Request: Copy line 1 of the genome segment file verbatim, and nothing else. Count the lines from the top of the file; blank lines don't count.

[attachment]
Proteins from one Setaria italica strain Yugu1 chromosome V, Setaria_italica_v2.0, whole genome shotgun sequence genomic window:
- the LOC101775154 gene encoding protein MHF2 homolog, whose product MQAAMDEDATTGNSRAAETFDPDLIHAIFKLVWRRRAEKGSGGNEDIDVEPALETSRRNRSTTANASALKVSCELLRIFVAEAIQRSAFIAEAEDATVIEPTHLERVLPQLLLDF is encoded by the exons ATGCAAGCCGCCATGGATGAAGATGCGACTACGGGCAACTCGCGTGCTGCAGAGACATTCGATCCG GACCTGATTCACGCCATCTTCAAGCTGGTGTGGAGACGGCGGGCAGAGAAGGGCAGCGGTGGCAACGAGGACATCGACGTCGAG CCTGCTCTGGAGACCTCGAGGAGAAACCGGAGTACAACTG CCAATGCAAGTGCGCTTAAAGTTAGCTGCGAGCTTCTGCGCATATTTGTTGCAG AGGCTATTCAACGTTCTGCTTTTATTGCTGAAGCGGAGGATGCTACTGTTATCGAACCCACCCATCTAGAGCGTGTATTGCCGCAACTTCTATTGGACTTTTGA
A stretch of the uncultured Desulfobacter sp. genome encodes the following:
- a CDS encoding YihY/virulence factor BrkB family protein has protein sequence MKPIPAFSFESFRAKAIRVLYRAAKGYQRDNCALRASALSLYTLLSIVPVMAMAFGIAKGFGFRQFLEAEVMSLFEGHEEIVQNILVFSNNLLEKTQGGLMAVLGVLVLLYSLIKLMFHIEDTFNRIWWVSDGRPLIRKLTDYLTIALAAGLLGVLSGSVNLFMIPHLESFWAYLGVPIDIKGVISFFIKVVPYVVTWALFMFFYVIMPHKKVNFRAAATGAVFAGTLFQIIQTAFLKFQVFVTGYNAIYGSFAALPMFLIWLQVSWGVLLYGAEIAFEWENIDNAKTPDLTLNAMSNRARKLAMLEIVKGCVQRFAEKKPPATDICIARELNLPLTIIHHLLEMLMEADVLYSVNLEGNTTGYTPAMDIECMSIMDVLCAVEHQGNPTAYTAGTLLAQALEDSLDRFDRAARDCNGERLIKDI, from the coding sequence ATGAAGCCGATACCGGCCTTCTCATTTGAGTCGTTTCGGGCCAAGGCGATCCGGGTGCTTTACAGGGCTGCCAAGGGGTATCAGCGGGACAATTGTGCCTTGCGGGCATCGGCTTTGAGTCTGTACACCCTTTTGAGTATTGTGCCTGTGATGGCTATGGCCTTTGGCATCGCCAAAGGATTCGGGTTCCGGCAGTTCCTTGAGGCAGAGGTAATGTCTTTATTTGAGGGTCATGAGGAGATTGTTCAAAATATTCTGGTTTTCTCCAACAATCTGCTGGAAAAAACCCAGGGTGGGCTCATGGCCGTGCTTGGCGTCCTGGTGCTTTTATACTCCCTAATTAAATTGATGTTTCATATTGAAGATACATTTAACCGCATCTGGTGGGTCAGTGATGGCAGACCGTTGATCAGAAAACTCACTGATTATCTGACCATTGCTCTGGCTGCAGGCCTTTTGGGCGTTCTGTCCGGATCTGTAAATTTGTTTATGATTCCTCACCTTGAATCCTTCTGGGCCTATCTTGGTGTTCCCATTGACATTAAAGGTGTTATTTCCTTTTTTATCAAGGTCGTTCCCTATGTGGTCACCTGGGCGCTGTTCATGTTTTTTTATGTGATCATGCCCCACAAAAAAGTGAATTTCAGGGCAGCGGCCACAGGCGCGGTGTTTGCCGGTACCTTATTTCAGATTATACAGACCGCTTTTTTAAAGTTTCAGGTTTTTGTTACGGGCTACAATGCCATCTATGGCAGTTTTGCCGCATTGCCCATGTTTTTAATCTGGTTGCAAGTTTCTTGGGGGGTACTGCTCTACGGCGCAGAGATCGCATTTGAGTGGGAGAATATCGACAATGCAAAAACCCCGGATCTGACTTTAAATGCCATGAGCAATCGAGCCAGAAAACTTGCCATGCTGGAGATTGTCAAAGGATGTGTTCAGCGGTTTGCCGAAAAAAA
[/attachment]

Proteins from one Setaria italica strain Yugu1 chromosome V, Setaria_italica_v2.0, whole genome shotgun sequence genomic window: